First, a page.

Propositional Perception: Phantasia, Predication and Sign in Plato, Aristotle and the Stoics

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9780761823414: Propositional Perception: Phantasia, Predication and Sign in Plato, Aristotle and the Stoics

Barnouw's book is a worthwhile contribution to the growing literature on Stoic logic and epistemology...[with] many valuable insights and suggestions for further research. -- Michael B. Papazian, Berry College Ancient Philosophy Barnouw...offer[s] insight into Stoic psychology from an unusual intellectual standpoint; the most original feature is the analogy with the ideas of the American Pragmatists. -- Christopher Gill, Professor of Ancient Thought, University of Exeter Phronesis

Vom Verlag:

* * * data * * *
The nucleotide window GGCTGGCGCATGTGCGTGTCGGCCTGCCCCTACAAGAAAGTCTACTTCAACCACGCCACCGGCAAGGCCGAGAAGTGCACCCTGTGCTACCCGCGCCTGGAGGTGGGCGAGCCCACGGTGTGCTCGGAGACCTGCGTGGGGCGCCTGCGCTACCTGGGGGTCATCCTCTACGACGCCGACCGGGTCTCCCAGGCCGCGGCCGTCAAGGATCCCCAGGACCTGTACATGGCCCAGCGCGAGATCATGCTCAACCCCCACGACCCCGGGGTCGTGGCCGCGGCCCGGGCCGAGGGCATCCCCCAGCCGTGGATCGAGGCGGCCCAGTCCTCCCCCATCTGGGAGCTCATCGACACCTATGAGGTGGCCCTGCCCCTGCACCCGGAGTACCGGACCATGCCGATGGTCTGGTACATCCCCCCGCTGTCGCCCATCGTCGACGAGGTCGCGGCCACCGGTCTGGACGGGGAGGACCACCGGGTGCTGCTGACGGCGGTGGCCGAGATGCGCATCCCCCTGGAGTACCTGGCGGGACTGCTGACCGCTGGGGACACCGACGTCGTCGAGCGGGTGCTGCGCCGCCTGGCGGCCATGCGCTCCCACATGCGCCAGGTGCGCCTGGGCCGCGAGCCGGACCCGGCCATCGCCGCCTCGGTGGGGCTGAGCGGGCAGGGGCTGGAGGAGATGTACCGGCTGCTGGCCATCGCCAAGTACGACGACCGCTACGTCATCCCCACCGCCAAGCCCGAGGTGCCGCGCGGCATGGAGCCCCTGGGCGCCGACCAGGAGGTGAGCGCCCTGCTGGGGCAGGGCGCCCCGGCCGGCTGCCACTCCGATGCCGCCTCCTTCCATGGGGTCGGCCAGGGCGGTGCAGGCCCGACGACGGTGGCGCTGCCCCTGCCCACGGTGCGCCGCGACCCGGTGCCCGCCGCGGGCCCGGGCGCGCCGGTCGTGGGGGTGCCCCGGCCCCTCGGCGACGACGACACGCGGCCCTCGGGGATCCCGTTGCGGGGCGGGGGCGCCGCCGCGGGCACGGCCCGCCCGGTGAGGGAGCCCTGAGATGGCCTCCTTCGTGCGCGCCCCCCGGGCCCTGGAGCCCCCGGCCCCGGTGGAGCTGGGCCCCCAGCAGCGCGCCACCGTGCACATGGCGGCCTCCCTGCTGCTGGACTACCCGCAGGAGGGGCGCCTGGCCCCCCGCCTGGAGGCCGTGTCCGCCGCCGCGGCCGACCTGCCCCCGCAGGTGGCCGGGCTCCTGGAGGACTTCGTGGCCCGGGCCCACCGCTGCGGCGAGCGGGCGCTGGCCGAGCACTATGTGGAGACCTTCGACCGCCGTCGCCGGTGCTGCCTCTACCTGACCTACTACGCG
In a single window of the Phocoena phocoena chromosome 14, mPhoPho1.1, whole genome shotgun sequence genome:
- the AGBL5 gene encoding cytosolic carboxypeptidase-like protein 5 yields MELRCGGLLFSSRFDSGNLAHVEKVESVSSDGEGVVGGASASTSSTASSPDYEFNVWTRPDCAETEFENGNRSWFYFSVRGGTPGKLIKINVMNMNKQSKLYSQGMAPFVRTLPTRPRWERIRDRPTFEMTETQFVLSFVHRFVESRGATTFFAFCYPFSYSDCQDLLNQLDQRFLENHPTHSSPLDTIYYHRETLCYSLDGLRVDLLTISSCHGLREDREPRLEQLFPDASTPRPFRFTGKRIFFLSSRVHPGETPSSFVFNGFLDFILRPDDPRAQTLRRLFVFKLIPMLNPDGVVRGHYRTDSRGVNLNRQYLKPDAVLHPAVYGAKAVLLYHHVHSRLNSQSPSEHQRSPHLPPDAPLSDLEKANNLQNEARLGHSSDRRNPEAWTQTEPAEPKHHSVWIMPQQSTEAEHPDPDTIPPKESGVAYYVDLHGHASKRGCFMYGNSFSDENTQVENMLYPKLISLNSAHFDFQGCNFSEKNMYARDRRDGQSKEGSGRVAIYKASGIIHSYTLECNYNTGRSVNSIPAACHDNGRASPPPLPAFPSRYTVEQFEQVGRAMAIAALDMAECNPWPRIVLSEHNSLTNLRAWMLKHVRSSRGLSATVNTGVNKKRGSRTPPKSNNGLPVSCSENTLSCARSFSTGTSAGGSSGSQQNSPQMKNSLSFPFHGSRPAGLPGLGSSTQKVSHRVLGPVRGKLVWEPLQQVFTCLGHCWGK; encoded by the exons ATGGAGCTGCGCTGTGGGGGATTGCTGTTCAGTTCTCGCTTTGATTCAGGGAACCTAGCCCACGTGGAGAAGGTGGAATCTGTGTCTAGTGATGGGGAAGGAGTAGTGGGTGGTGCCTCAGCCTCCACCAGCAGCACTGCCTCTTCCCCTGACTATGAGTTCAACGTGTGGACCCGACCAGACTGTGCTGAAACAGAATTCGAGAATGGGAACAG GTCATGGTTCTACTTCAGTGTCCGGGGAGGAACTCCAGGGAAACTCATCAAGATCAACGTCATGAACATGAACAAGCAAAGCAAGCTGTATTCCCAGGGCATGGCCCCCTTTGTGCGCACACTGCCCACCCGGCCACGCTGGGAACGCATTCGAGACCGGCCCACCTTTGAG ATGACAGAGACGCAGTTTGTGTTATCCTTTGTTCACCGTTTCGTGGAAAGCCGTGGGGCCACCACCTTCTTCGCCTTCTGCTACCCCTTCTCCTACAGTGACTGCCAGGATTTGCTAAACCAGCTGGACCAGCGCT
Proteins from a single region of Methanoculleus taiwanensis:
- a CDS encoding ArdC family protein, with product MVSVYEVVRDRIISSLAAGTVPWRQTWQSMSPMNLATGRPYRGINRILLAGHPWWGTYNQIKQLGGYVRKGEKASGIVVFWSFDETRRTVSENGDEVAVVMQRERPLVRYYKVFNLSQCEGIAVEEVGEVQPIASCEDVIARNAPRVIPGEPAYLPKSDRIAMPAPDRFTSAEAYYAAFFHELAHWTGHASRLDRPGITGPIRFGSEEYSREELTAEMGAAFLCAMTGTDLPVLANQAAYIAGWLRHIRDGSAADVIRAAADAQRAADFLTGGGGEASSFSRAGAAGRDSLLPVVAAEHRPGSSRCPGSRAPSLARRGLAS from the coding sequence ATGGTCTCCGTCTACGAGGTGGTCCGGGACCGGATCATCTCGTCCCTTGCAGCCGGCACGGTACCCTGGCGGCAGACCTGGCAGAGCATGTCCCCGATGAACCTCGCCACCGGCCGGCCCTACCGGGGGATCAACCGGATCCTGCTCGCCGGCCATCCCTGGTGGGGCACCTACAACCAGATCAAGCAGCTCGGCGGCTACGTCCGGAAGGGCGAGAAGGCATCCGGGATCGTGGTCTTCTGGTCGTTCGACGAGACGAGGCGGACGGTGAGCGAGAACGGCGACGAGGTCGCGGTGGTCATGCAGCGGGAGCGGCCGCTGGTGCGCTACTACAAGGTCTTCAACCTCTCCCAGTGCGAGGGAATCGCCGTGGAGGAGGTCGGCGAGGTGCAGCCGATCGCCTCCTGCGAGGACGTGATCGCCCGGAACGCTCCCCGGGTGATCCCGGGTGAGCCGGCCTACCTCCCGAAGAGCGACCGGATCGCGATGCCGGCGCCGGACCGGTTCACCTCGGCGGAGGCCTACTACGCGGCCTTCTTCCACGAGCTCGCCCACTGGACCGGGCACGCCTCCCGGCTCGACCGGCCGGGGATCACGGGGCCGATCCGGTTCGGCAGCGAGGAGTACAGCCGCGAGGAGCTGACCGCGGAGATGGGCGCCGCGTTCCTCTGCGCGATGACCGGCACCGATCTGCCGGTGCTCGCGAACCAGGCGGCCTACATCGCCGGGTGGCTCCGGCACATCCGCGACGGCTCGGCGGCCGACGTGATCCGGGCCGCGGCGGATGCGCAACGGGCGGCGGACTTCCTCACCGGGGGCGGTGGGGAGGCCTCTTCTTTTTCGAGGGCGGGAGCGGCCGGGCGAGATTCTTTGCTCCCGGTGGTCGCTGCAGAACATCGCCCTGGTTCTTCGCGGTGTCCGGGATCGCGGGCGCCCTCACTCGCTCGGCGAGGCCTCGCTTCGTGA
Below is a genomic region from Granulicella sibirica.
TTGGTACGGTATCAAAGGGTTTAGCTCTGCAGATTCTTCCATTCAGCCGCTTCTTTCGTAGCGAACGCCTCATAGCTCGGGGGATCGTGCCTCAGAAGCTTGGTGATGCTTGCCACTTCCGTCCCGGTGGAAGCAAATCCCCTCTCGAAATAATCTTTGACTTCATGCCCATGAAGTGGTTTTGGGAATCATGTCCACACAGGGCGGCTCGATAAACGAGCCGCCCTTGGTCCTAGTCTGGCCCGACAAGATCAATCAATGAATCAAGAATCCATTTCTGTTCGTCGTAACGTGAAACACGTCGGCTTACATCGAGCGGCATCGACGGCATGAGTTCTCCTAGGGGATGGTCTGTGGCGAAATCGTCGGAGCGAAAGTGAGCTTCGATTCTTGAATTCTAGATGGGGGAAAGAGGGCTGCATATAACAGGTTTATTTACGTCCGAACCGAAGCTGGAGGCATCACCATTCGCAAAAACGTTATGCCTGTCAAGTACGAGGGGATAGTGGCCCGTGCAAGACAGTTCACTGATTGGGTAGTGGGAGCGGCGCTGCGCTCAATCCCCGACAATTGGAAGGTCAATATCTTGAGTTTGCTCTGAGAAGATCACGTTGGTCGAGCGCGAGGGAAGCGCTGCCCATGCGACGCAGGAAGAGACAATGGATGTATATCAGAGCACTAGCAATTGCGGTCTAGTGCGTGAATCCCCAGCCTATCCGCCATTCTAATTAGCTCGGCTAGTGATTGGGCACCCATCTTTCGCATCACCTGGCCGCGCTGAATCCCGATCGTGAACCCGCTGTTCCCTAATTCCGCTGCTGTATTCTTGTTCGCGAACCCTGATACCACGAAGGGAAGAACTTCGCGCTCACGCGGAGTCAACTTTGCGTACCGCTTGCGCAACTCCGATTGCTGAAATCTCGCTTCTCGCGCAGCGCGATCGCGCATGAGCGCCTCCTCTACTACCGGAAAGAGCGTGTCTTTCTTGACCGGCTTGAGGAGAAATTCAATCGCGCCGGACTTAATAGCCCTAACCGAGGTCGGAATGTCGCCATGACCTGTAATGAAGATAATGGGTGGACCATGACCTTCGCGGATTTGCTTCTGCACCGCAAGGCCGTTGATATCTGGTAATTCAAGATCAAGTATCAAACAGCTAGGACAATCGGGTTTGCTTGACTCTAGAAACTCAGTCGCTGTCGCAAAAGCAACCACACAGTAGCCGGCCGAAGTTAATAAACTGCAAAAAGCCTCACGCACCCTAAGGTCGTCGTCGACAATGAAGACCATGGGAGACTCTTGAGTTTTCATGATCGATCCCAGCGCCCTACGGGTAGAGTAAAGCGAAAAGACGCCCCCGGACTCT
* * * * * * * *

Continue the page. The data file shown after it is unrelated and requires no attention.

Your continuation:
The early Greek Stoics were the first philosophers to recognize the object of normal human perception as predicative or propositional in nature. Fundamentally we do not perceive qualities or things, but situations and things happening, facts. To mark their difference from Plato and Aristotle, the Stoics adopted phantasia as their word for perception. This term had been coined by Plato to designate "deceptive appearance," a combination of sensation and judgment, and the Stoics turned this sense to positive account, by linking it to the ground-breaking work of Plato and Aristotle on predication, the framing of propositions. To corner the Sophist, in his Sophist, Plato had argued that phantasia was of the nature of judgment and statement, capable of truth and falsity. The Stoics made phantasia or propositional perception the starting point and basis for their propositional logic, and showed that the revealing power of perception is carried over in the formation of logical propositions and the interrelation of propositions in signs and proof. Author Jeffrey Barnouw proposes new interpretations and translations for other characteristic Stoic terms in addition to phantasia, including lekton, pragma, axioma, huparchein, ptosis, tunchanon, emphasis, endeiktikon and metabasis. Barnouw also demonstrates a multi-faceted and deep affinity between Stoic logic and the semiotic logic of Charles S. Peirce.

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